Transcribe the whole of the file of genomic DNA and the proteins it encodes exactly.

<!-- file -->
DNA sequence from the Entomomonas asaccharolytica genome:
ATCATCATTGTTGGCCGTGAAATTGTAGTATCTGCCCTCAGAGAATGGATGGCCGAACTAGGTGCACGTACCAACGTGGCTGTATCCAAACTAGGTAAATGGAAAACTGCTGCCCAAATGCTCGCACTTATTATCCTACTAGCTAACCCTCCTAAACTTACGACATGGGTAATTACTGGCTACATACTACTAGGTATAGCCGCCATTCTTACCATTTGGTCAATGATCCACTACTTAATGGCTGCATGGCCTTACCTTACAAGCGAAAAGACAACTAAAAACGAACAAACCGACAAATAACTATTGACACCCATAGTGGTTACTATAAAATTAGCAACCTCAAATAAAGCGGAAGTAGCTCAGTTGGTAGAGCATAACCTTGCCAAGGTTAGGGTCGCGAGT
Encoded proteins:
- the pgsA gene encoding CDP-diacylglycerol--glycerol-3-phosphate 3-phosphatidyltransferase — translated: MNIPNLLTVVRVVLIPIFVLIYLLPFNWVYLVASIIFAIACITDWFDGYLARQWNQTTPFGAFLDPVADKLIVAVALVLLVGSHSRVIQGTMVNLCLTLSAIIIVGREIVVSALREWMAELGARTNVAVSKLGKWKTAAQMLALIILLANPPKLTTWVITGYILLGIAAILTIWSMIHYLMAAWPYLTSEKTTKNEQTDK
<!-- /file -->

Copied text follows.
DNA sequence from the Entomomonas asaccharolytica genome:
ATCATCATTGTTGGCCGTGAAATTGTAGTATCTGCCCTCAGAGAATGGATGGCCGAACTAGGTGCACGTACCAACGTGGCTGTATCCAAACTAGGTAAATGGAAAACTGCTGCCCAAATGCTCGCACTTATTATCCTACTAGCTAACCCTCCTAAACTTACGACATGGGTAATTACTGGCTACATACTACTAGGTATAGCCGCCATTCTTACCATTTGGTCAATGATCCACTACTTAATGGCTGCATGGCCTTACCTTACAAGCGAAAAGACAACTAAAAACGAACAAACCGACAAATAACTATTGACACCCATAGTGGTTACTATAAAATTAGCAACCTCAAATAAAGCGGAAGTAGCTCAGTTGGTAGAGCATAACCTTGCCAAGGTTAGGGTCGCGAGT
Encoded proteins:
- the pgsA gene encoding CDP-diacylglycerol--glycerol-3-phosphate 3-phosphatidyltransferase — translated: MNIPNLLTVVRVVLIPIFVLIYLLPFNWVYLVASIIFAIACITDWFDGYLARQWNQTTPFGAFLDPVADKLIVAVALVLLVGSHSRVIQGTMVNLCLTLSAIIIVGREIVVSALREWMAELGARTNVAVSKLGKWKTAAQMLALIILLANPPKLTTWVITGYILLGIAAILTIWSMIHYLMAAWPYLTSEKTTKNEQTDK